What Whatmore seeks to show is that these hardy souls ultimately came to share Hume’s belief that the Enlightenment was indeed at an end and that only war and civil turmoil awaited. Were they right?

Whatmore’s list of central characters is nothing if not a motley crew. Usefully, Whatmore splits them up into two groups. Catherine Macaulay, Jacques-Pierre Brissot, Mary Wollstonecraft and Thomas Paine were “convinced at first that liberty, revolution and republicanism might be sufficient to restore enlightenment”. The second group, consisting of the Earl of Shelburne, Edward Gibbon, and Edmund Burke, provided the alternative argument that, if Britain turned away from empire, war and commercial excess, it “might become a beacon of moderation and toleration”.

Brissot’s attachment to the Enlightenment progressively morphed into an advocacy of all-out war

All were to be disappointed and were to witness the fanatical intolerance and bloodshed of the French Revolution — a considerable shock for those of the eight who had initially been only too eager to endorse it.

Nor is it always easy to feel much sympathy for the endless complaints about a world in decline or for the various recommendations made to attain “true enlightenment”. According to Whatmore, Brissot’s attachment to the Enlightenment progressively morphed into an advocacy of all-out war against its enemies.

Paine, having predicted the emigration of Dissenters from a corrupt Britain, was proud of his idea that Britain should be invaded by French gunboats. Wollstonecraft’s vision of enlightenment rested upon a vision of a moral revolution requiring “the manners and amusements of the people” to be completely changed.

Shelburne and his friends took a different line. They feared that under George III a royal despotism was being created in Britain and North America. Gibbon saw his beloved Switzerland threatened by the emergence of a new republican empire in France. The French, he wrote, had “exchanged Liberty for Despotism”. He much regretted his earlier criticisms of Christianity.

Burke presents a more complex picture. Most of his readers, Whatmore argues, have failed to examine his final works. Were they to do so, they would see that he came to fear that Britain, exhausted by war and near to bankruptcy, would soon be conquered. Only a government and country committed to victory over a revolutionary France might save Britain and European liberty.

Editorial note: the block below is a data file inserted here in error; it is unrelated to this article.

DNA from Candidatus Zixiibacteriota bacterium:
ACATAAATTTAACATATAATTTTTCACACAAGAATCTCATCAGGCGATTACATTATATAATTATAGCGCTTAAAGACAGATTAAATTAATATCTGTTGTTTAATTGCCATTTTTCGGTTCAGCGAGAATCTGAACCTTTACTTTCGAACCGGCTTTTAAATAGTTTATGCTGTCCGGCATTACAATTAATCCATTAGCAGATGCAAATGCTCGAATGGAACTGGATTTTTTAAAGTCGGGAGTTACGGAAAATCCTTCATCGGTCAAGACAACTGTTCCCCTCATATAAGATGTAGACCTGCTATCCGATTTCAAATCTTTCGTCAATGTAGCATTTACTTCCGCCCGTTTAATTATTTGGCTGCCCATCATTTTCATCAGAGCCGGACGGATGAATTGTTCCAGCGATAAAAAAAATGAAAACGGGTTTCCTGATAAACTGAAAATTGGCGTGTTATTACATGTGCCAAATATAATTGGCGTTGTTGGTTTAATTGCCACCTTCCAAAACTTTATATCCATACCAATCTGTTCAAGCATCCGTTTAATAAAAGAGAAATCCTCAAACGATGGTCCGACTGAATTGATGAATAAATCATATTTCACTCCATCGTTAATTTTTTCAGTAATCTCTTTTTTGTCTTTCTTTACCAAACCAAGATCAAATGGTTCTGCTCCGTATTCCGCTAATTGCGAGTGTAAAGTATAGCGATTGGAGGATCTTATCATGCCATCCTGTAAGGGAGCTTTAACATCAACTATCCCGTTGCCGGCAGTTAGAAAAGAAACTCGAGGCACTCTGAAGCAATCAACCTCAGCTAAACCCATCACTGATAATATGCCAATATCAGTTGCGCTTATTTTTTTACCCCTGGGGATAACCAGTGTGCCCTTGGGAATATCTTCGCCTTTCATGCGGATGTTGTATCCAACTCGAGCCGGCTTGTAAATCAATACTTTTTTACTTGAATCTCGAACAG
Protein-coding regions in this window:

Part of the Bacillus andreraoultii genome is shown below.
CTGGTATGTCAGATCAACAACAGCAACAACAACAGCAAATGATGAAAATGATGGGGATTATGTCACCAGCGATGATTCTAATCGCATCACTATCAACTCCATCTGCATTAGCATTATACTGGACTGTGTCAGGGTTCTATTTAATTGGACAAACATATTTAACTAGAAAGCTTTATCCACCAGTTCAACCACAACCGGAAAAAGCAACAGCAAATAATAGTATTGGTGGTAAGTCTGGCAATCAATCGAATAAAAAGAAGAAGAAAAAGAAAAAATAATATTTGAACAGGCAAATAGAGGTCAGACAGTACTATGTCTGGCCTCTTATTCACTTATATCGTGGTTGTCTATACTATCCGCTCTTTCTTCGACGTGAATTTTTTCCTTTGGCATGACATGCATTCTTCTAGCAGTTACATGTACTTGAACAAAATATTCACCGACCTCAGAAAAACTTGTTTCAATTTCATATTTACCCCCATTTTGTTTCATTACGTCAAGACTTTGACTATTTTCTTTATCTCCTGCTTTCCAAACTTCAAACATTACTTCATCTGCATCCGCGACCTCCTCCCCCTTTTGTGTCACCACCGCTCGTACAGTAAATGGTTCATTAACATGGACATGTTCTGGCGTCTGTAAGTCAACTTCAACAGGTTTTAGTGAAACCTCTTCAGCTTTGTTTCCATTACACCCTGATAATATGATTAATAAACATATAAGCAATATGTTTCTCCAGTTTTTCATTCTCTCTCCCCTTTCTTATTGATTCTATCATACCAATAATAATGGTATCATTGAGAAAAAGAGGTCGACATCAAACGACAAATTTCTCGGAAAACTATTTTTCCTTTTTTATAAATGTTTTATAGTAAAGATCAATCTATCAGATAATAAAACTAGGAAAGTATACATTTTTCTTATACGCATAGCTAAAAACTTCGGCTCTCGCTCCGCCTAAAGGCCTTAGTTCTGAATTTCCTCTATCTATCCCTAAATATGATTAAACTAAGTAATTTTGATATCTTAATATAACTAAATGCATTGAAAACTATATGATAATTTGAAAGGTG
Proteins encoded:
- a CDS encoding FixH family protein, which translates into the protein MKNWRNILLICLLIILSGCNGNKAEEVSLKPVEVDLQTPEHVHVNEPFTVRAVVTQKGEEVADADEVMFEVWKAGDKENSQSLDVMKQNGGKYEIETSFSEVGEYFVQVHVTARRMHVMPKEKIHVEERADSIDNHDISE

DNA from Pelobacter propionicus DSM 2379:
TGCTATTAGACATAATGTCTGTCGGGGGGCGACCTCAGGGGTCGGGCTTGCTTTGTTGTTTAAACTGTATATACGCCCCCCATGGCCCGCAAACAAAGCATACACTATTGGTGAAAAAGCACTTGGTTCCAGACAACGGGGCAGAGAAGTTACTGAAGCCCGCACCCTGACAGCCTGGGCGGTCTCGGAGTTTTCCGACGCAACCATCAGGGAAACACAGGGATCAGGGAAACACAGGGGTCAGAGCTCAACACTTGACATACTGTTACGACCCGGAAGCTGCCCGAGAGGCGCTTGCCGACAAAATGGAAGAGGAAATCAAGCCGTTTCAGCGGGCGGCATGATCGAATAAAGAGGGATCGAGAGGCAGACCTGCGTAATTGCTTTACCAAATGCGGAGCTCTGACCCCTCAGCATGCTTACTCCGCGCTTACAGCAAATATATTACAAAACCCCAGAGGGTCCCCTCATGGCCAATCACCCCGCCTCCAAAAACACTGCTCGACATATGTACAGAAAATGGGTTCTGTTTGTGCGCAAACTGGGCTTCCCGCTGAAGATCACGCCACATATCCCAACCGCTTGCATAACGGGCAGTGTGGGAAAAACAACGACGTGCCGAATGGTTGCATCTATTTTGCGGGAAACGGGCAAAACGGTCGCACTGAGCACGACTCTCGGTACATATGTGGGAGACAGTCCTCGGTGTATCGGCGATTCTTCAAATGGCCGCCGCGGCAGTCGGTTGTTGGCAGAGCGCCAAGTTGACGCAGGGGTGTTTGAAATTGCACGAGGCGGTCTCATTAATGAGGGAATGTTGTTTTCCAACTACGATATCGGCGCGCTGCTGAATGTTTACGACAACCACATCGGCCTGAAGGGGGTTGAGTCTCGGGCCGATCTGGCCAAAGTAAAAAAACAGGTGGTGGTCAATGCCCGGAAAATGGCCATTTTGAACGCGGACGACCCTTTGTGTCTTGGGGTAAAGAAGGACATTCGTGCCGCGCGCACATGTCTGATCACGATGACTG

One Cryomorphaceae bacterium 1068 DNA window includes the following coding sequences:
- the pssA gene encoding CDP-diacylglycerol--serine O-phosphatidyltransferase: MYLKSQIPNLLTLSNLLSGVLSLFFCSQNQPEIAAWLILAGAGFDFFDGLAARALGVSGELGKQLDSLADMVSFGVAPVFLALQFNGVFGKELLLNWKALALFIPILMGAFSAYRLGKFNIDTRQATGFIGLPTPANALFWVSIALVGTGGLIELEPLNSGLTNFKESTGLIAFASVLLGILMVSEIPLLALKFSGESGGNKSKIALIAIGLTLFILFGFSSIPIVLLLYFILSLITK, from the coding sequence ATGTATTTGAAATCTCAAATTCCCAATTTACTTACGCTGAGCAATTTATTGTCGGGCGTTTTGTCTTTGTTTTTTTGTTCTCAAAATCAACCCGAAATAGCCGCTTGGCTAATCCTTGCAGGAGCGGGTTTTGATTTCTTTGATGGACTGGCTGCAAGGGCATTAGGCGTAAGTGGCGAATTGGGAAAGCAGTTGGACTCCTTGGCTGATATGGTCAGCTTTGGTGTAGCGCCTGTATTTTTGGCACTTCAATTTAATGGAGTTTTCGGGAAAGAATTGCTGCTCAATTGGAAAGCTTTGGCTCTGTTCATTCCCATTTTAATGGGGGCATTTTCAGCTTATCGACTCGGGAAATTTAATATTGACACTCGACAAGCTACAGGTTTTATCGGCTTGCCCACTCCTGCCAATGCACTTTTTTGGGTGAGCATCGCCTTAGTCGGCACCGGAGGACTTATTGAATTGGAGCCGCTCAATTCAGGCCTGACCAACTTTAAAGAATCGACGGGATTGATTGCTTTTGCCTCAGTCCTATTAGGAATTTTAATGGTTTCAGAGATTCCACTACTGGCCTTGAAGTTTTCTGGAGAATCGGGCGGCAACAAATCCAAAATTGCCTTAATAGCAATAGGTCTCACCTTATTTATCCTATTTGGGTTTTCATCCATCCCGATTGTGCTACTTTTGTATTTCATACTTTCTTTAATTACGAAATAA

One thing united all of the eight: whilst Britain’s mercantile system remained intact and war and bankruptcy were possibilities, the country looked to be facing imminent collapse. To that extent, Whatmore concludes, all with hindsight would have been shocked at its survival. As he comments, the “established jeremiad literature continued to predict that the British Carthage was about to succumb to the French Rome”.

All would have been astounded by the stability of the British state through the 19th century and by its capacity “to defeat all-comers at war, expand as an empire, generate more revenue from commerce than any other society, and yet not take any of the recommended steps to dismantle the mercantile system”. Yet this is precisely what Britain did — and against all the jeremiad predictions, mercantile systems were able to maintain themselves. Whatmore writes: “That they did this is the key fact of modern global history.”

Richard Whatmore has provided a lucid and erudite commentary on an important and little understood moment in British intellectual history. That his key protagonists were so profoundly mistaken in what they thought only adds to the enjoyment.